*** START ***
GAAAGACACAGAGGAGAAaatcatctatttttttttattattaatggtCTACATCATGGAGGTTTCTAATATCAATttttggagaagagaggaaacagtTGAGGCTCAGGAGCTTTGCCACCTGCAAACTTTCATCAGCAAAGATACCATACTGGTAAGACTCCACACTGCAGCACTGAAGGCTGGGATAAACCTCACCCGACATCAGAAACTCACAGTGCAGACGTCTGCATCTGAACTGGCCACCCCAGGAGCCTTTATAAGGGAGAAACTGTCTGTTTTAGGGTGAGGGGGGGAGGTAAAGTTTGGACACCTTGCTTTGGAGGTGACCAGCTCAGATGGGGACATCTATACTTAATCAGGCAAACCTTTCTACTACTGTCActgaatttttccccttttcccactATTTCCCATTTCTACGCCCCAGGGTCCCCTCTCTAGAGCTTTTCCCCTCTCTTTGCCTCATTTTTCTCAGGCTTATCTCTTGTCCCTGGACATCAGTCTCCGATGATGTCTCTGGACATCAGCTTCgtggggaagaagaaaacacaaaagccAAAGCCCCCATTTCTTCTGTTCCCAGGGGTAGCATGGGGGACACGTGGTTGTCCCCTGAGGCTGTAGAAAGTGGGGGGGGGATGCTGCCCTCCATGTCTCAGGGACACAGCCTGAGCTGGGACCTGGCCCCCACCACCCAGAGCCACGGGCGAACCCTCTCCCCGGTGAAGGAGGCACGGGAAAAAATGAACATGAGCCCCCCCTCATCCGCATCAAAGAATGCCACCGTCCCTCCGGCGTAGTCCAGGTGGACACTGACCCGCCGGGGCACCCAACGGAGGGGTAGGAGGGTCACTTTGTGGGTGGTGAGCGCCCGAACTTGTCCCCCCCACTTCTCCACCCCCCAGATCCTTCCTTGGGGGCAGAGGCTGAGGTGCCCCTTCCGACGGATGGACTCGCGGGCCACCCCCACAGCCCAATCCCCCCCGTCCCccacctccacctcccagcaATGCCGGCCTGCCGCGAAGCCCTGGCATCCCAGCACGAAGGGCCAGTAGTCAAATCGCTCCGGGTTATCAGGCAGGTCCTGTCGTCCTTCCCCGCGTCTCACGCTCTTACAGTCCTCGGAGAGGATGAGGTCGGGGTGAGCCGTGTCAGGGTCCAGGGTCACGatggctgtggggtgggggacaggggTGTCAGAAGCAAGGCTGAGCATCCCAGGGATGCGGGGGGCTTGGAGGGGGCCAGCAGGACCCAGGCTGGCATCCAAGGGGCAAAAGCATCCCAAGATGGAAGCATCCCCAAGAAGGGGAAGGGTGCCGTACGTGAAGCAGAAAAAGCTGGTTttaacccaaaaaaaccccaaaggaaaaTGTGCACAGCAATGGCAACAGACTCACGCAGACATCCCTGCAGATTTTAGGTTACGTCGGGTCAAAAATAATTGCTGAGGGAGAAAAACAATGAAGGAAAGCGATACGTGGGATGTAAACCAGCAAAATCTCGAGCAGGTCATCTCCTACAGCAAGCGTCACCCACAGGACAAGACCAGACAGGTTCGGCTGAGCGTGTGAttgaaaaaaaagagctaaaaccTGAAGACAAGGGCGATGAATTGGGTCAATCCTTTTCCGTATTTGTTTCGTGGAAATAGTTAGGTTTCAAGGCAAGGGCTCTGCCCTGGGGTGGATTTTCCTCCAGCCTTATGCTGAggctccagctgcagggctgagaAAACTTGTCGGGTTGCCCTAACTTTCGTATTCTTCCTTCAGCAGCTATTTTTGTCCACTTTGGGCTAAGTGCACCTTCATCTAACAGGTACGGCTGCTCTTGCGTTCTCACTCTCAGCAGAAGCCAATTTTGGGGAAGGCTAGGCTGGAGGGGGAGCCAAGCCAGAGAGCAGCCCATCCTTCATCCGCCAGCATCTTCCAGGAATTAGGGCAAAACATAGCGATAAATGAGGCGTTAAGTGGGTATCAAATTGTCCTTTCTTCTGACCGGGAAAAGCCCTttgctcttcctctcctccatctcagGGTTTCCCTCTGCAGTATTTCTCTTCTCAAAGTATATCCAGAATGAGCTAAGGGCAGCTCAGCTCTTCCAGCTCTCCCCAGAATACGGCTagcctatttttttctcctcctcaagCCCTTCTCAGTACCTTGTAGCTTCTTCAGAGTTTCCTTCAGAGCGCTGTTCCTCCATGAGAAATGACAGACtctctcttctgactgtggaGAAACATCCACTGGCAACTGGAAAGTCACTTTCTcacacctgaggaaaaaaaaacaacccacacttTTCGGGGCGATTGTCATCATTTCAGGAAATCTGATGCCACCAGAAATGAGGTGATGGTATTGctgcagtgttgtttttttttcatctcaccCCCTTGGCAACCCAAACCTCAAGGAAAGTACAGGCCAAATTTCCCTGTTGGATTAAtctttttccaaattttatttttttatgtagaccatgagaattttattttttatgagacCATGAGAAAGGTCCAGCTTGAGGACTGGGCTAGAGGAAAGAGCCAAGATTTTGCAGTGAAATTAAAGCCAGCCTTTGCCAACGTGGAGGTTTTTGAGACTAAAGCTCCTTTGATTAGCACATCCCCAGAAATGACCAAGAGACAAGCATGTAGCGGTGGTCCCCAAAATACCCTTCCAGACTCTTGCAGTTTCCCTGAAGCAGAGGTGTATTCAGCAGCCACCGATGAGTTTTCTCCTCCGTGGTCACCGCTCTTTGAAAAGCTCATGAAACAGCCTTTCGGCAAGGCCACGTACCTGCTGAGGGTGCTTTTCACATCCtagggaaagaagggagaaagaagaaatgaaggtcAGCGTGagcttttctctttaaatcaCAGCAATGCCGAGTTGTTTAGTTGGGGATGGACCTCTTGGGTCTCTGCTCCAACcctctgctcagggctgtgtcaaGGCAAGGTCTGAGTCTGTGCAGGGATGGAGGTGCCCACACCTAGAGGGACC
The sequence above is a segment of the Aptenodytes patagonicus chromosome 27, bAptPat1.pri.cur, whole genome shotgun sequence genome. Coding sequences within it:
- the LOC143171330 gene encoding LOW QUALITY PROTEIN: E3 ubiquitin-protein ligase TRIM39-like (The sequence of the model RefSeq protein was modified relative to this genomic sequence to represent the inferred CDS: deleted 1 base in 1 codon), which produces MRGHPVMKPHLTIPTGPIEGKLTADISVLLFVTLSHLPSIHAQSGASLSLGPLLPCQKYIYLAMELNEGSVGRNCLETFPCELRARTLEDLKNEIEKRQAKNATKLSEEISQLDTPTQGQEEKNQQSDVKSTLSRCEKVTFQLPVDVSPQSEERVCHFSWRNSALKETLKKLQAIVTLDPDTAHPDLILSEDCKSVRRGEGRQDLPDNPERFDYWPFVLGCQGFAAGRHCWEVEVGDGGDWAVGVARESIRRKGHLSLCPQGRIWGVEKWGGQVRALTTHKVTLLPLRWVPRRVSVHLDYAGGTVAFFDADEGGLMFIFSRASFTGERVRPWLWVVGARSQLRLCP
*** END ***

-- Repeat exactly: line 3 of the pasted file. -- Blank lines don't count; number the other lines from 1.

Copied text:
- the LOC143171330 gene encoding LOW QUALITY PROTEIN: E3 ubiquitin-protein ligase TRIM39-like (The sequence of the model RefSeq protein was modified relative to this genomic sequence to represent the inferred CDS: deleted 1 base in 1 codon), which produces MRGHPVMKPHLTIPTGPIEGKLTADISVLLFVTLSHLPSIHAQSGASLSLGPLLPCQKYIYLAMELNEGSVGRNCLETFPCELRARTLEDLKNEIEKRQAKNATKLSEEISQLDTPTQGQEEKNQQSDVKSTLSRCEKVTFQLPVDVSPQSEERVCHFSWRNSALKETLKKLQAIVTLDPDTAHPDLILSEDCKSVRRGEGRQDLPDNPERFDYWPFVLGCQGFAAGRHCWEVEVGDGGDWAVGVARESIRRKGHLSLCPQGRIWGVEKWGGQVRALTTHKVTLLPLRWVPRRVSVHLDYAGGTVAFFDADEGGLMFIFSRASFTGERVRPWLWVVGARSQLRLCP